I’ve seen several movies begin with a car chase. “John Wick: Chapter Two” is the only movie I’ve seen begin with a car fight.
John Wick (Keanu Reeves) is the former contract killer who sought revenge on the criminals who killed his puppy and stole his car in 2014’s sleeper hit. He ended that film with a new dog; as the sequel opens, he’s returning for the car.
As a mob boss (Peter Stormare) panics about Wick’s impending return, the title character stalks through a warehouse like a slasher, taking out bad guys before finding his car. He gets in, revs up the engine and the vehicular mayhem that follows — in which Wick uses his car as a battering ram against other vehicles and humans —would make even Dominic Torretto think twice about getting behind the wheel.
To paraphrase the first film, Yeah, I’m thinking he’s back.
“John Wick” was a breath of fresh, gun powder-scented air at a time when superheroes and shaky cams dominated action cinema (three years later, not too much has changed). Reeves, who’s shown a knack for slipping into iconic action roles, delivered a strong performance as the grief-stricken hit man who was short on words but big on style. Helmed by stunt veterans Chad Stahelski and David Leitch, it favored fast, brutal beat downs and close-range gunfights to queasy chases and quick edits. Its hero wore a suit instead of a mask and throw-downs took place in sleek clubs and posh hotels, giving it an elegance often missing in action franchises. The film was a cool, slick piece of work featuring a hero fueled by vengeance.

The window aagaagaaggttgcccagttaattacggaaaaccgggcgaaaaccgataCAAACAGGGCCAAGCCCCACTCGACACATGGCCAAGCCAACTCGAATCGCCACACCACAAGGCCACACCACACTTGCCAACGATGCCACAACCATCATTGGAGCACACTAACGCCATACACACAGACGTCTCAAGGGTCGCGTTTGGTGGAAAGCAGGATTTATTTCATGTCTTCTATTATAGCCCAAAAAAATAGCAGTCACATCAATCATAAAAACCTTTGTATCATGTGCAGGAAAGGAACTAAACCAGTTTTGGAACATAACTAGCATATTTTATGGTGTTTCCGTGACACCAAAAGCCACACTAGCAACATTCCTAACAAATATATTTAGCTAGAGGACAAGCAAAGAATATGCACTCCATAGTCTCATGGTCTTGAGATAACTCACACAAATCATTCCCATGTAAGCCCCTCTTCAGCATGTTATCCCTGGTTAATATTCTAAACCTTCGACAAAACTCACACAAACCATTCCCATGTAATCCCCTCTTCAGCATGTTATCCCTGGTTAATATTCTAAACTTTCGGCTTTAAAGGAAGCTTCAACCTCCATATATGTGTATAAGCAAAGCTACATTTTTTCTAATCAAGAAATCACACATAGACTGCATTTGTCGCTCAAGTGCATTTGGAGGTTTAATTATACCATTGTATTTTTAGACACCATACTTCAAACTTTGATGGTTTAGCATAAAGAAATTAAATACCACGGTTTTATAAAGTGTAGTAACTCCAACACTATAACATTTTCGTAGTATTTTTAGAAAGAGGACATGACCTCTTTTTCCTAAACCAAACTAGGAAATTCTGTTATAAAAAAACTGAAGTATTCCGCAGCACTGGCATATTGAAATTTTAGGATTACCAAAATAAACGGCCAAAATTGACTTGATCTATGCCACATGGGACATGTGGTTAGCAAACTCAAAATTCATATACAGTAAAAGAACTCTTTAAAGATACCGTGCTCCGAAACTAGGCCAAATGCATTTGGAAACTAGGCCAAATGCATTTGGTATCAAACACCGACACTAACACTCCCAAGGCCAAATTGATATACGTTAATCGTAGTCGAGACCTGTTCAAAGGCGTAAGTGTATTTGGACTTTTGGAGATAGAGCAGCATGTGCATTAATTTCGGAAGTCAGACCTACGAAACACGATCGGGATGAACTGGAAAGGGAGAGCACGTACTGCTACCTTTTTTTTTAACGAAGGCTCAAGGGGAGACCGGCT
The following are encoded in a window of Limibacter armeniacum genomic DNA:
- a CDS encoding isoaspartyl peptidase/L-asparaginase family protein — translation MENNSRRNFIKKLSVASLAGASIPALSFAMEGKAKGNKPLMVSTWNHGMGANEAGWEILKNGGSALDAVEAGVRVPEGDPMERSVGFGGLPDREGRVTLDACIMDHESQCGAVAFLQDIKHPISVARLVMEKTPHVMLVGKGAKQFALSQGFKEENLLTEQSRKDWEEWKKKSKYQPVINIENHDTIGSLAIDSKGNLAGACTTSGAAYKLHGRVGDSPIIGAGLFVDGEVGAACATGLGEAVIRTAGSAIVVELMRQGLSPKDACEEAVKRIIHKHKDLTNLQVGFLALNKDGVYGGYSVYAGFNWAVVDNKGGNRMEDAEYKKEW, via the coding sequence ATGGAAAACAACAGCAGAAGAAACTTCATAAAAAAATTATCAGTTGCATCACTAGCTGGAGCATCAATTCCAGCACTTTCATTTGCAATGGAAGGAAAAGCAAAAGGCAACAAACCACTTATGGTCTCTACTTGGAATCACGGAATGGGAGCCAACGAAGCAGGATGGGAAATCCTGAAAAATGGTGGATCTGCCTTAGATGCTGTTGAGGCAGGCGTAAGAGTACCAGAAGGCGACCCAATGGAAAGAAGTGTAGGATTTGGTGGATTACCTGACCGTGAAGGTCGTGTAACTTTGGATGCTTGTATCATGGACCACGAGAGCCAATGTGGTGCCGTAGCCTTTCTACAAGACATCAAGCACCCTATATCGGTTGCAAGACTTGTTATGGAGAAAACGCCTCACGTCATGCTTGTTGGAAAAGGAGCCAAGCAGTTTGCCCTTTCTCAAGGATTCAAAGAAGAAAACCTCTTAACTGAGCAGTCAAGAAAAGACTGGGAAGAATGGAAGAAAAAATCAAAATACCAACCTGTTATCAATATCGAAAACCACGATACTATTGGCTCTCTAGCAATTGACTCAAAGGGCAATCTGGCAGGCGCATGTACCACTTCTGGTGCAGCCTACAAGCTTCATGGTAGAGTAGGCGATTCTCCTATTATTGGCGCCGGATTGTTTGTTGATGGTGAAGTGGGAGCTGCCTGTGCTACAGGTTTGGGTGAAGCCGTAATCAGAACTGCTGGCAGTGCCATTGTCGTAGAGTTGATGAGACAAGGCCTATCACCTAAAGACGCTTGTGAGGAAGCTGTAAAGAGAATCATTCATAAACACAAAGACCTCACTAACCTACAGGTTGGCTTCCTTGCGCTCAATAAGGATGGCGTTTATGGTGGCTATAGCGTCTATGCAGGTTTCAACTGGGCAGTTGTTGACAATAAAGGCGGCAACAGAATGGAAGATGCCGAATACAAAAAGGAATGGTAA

In “John Wick Chapter Two,” which picks up shortly after the first film, the dog stays safe, but otherwise it’s business as usual. After recovering his car, Wick attempts to get back to retirement, only to be pulled back in by a blood oath he swore to a gangster (Riccardo Scamarcio) years earlier. The job leads Wick to Rome to assassinate an up-and-coming crime lord and eventually pits him against a cadre of international assassins. Of course, all of this is just an excuse to hang elaborate action sequences on, which are delivered by Stahelski (Leitch sat this one out) with so much ferociousness that I felt compelled to check for bruises when it was over.
Granted, in 2017, the idea of a cold-blooded killer stalking through nightclubs and public venues shooting people in the face seems a bit distasteful. But the appeal of the “John Wick” films is that they take place in a world of fantasy. Here, there are no innocent bystanders; everyone is either a killer or a crime lord. In fact, by the film’s final act, as a worldwide contract is put out on Wick, it appears that there might be more assassins in the world than people to killed. Hit men and women attack in airports and on the street; in the film’s most entertaining sequence, Wick and an adversary (Common) use their noise-suppressed weapons to take sly shots at each other as they move through a crowded theater lobby, sniping at each other with the same nonchalance as two kids with pea shooters.